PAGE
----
In contrast, reporting in the Cuban official media on the Council meeting was low key, leaving it unclear how significant Havana regards the overall deepening of relations with the EU. Its minimal coverage contrasted with Havana’s recent emphasis on its bilateral relationship with France, discussions expected later this year with Spain, and its deepening relations with Russia.
That apart, Cuba’s now much improved and formalised dialogue with the EU raises interesting questions about whether the now restored relationship may go further. Will it see the Joint Council and the PDCA as the mechanism for every aspect of Havana’s future bilateral relationship with the EU, and CELAC as the vehicle for manging hemispheric relations; or will Cuba now seek to broaden its regional relationship with the EU through other multilateral mechanisms?
Cuba has consistently laid stress on the importance of its intra-Caribbean relations. It is a member of CARIFORUM, has remained a very active and engaged Member of the ACP Group, but did not subscribe to the 2000 Cotonou Partnership Agreement. This was in part for political reasons, because at the time some EU member states threatened to immediately suspend it if it became a signatory.
Some Brussels-based senior officials indicate that they hope Cuba might now broaden its relationship with the EU in the context of a post-2020 post-Cotonou ACP-EU agreement.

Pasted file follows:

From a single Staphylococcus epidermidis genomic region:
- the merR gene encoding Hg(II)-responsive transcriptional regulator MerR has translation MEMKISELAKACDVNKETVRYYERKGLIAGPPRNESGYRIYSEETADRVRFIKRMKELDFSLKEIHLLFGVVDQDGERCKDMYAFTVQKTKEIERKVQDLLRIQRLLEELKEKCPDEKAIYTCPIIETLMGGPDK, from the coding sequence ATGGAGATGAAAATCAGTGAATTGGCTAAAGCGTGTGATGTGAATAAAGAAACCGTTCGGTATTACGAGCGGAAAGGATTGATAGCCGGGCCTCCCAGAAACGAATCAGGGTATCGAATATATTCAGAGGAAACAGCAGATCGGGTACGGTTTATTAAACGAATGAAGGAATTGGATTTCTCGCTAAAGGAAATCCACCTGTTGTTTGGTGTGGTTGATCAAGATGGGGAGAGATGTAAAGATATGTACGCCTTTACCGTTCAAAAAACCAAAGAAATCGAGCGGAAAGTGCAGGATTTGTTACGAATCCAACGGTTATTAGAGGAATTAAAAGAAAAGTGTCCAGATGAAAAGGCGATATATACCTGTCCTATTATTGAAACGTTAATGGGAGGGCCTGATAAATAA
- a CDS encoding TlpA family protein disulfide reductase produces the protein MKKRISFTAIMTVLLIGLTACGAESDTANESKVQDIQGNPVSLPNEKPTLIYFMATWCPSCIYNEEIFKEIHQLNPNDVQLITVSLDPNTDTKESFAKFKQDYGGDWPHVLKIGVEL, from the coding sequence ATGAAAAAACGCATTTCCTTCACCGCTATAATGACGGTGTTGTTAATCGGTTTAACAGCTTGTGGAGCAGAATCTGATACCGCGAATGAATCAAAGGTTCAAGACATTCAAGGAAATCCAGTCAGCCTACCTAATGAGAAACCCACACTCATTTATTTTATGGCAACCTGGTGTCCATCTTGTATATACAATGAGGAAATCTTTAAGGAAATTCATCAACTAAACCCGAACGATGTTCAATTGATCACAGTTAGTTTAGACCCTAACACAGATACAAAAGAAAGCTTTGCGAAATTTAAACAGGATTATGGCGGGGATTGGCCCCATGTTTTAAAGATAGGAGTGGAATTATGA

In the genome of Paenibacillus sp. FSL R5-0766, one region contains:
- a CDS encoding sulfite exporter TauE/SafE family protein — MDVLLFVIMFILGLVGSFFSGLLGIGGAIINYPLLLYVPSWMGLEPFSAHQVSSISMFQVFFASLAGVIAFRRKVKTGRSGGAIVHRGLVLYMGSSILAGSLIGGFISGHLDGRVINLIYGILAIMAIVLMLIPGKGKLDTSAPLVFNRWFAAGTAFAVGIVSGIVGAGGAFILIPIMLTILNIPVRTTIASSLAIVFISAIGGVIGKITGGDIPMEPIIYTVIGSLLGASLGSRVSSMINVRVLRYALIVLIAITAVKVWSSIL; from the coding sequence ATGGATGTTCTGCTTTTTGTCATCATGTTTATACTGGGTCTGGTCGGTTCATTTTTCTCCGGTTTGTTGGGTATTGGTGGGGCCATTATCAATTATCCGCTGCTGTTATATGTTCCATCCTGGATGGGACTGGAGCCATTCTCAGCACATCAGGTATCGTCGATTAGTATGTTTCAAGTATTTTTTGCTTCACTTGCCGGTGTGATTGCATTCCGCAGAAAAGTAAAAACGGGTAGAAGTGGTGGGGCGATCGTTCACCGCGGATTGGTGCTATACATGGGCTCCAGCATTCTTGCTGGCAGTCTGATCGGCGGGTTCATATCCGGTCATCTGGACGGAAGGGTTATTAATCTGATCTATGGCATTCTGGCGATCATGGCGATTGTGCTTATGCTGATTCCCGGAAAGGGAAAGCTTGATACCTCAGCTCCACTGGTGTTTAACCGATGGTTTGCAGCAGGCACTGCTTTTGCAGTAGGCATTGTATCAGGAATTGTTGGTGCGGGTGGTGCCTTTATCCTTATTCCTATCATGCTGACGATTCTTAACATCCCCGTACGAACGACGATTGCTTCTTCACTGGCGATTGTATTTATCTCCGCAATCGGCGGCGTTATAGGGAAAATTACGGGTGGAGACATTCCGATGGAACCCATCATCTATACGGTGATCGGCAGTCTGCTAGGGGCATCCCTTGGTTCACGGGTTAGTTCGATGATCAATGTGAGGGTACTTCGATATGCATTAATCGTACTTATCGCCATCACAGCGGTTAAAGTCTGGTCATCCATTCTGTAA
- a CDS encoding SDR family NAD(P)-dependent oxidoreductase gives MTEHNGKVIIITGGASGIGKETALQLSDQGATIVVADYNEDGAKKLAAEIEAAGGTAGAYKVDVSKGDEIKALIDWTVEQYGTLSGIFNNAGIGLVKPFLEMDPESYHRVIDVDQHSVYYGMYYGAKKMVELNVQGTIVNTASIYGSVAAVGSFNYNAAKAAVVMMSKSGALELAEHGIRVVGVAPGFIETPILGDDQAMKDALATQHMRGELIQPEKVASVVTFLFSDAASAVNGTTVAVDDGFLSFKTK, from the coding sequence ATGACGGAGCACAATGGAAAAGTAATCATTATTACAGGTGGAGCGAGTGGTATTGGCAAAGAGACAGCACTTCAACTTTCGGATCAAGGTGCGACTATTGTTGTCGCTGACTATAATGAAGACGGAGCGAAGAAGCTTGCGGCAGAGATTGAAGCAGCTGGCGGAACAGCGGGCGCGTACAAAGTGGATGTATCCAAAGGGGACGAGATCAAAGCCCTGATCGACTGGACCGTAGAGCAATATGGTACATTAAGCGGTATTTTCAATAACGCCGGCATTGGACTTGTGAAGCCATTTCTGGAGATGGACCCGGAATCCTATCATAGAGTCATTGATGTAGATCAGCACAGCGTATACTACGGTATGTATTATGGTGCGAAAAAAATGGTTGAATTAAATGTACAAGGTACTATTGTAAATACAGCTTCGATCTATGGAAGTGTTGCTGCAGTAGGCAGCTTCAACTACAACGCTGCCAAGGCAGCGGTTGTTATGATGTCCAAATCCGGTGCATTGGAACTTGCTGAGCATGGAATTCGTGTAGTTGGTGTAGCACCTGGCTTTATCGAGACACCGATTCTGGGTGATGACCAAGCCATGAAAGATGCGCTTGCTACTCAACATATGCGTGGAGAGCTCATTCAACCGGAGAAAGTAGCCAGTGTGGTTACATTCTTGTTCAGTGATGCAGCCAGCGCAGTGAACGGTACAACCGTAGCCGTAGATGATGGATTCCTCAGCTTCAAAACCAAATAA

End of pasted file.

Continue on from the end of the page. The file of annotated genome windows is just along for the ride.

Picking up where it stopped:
They point out that in an ACP context Cuba is already very active in relation to climate change, science, technology, health and education. It is, they say, also involved in trade policies affecting tobacco, sugar and mineral extraction. They note that ACP members appreciate Havana’s policy analysis, its response to health crises such as Ebola in West Africa, and its engagement in helping develop thinking on the UN Sustainable Development Goals.
As matters stand however, Cuba’s lack of formal engagement holds it back from participating in EU-funded intra-ACP projects. As it is not a signatory to the Cotonou Convention it cannot access the European Development Fund (EDF), the European mechanism that provides development finance to the ACP. It also does not benefit from the linked trade and development aspects of the EU-CARIFORUM Economic Partnership Agreement (EPA); although its huge trade in goods imbalance with the EU and overall weak export performance suggests that without an asymmetrical transitional arrangement this would, at present, be of questionable value.
Significantly, Cuba’s recent exchanges with the EU on multilateral and bilateral political and development issues relates closely to what is now being considered for inclusion in an ACP-EU successor agreement. This could, some in Brussels point out, potentially enable Cuba to broaden its own interests and commitment to South-South Cooperation if it were to participate in future ACP-EU arrangements.
Whether Cuba does decide to engage in a successor agreement to Cotonou Convention remains to be seen, but if it does the suggestion is that there could be mutual benefit for every member of the ACP.
David Jessop is a consultant to the Caribbean Council and can be contacted at
Previous columns can be found at www.caribbean-council.org
27th May 2018
The views and opinions expressed in the View from Europe are those of the author and do not necessarily reflect those of The Caribbean Council.